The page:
<Not the easiest but certainly a wise option>
The quarantine tank and meds will certainly stress the fish out, and I am not certain I am dealing with a parasite. My new plan was to reset the salinity and temperature to my original points and wait and see. I will still go ahead with purchasing the quarantine equipment for future fish/corals/invertebrates, but I will hold off on adding anything to the tank until this situation is resolved.
<It won´t solve with the current treatment>
Do you have any questions, suggestions or advice regarding the Gramma/Jawfish? Again, I am new to the hobby, and it is quite possible I am missing something basic here.
<Keep Reading...>
Separate/bonus question, would it be an overstock to have a 1 Jawfish, 1 Gramma, and 2 ocellaris clownfish in the BioCube 32?
<Bioload is fine according to your tank´s capacity>
Thank you in advance!
<Welcome Tim.>
<Same to you>

Royal Gramma Scales     5/27/16
<5 megs of uncropped pix? See our requirements in writing us please>
Hi Crew,
So I have a new issue with an old resident (possibly oldest, since tank started so maybe 4-5 years now!). My royal gramma has recently been developing scales that are somewhat more opaque than his other scales.
<.Mmm; wish the pix were better resolved... Do I see you have more than one specimen...? The mal-affected one is likely just getting physically beat>
This seems to have been spreading/growing which leads me to believe it may be an infection of some kind. This has not been noticed in any other fish in the DT thus far, and it has spanned several months (I thought maybe it had been a run in with somebody and just needed time).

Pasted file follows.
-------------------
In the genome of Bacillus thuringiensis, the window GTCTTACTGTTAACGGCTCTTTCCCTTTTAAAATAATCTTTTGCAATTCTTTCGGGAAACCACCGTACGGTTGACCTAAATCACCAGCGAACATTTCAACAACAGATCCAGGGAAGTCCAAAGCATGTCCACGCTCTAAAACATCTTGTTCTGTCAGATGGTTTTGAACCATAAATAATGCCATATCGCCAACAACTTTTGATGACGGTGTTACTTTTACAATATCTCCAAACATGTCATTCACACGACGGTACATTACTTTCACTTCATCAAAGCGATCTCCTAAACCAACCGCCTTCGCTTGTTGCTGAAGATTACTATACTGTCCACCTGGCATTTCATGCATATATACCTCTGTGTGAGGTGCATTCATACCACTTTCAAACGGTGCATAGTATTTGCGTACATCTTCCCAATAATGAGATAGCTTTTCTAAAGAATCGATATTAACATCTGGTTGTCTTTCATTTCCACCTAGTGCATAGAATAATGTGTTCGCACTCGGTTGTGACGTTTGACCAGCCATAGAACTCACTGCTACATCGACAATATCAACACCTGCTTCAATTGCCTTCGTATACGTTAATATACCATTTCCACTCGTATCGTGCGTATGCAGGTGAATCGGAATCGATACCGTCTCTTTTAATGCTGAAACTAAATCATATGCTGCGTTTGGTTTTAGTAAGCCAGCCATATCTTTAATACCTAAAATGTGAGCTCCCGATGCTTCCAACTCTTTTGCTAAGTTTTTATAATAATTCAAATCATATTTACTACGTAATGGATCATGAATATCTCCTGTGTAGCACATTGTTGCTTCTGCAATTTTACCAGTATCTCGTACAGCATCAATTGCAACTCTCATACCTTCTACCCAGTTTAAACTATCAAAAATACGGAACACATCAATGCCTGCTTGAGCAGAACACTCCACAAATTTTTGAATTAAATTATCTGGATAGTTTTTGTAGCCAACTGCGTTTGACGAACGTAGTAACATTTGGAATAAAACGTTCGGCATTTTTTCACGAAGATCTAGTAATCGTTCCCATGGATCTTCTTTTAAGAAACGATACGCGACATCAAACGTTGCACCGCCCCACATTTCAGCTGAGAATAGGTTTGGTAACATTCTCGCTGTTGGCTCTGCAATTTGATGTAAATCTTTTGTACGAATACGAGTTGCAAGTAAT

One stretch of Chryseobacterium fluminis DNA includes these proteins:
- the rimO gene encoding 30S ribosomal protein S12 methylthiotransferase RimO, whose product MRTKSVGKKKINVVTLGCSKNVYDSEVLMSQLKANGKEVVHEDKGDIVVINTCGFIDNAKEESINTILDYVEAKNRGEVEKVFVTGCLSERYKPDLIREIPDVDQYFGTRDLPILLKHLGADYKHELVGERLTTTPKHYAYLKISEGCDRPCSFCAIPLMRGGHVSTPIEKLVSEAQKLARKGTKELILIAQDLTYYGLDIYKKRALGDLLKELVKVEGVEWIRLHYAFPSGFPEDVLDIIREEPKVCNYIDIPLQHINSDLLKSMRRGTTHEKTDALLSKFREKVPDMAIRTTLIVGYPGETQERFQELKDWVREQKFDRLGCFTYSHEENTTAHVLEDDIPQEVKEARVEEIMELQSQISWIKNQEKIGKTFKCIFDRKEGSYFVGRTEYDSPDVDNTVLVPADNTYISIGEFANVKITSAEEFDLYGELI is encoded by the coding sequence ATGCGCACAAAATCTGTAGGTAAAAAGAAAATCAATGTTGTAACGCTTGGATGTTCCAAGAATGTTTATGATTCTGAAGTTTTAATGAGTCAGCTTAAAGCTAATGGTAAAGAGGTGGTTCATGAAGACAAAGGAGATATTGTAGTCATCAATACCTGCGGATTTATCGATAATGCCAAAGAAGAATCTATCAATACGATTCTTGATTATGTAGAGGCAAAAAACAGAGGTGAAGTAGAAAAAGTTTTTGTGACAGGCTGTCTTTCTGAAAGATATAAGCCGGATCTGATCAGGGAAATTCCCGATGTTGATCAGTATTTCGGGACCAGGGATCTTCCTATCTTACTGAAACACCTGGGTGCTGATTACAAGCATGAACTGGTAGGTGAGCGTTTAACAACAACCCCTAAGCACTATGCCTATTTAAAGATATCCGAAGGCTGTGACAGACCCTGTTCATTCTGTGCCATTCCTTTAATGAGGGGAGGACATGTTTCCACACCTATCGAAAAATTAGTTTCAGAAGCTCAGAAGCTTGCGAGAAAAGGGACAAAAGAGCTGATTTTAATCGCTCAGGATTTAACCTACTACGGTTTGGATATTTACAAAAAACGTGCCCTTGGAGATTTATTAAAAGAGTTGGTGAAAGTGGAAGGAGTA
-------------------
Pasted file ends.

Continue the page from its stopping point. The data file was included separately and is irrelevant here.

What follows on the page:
His appetite doesn't seem too off, and he spends some of his time swimming and some hunkered down in his giant conch shell. I snapped a few pics to give you an idea of the issue. Water parameters 1.026, 0 ammonia, 0 nitrite, .10 nitrate, Ca 428ppm, Alk 176 ppm, I dose vinegar 3mL an hour, protein skimmer, filter sock, remote DSB, and grow hair algae in the sump to export. Overall pretty stable but have had twice in the past year times where salinity has fallen and recovered within an hour thanks to my filter sock overflowing. Made me wonder if I absolutely need it, but when I tried
going without a sock the coral didn't like it much. In fact my Duncan and Torch still seem a bit unhappy from it. Other inhabitants include: Powder Brown Tang, Hippo Tang, Coris Wrasse,
<Likeliest beater>

Fairy Wrasse, Blue Throat Trigger, pair of Ocellaris Clowns, Starry Blenny,

Firefish, Orange Spotted Goby w/ Randall's Pistol Shrimp.
I'm hoping you will know what this is and how to treat.
<Move the fish elsewhere>
I have not done anything yet, catching him is a bit of a trick but I think removing the whole shell at night is the way to go. Once separated from the shell I can treat.
<Welcome. Bob Fenner>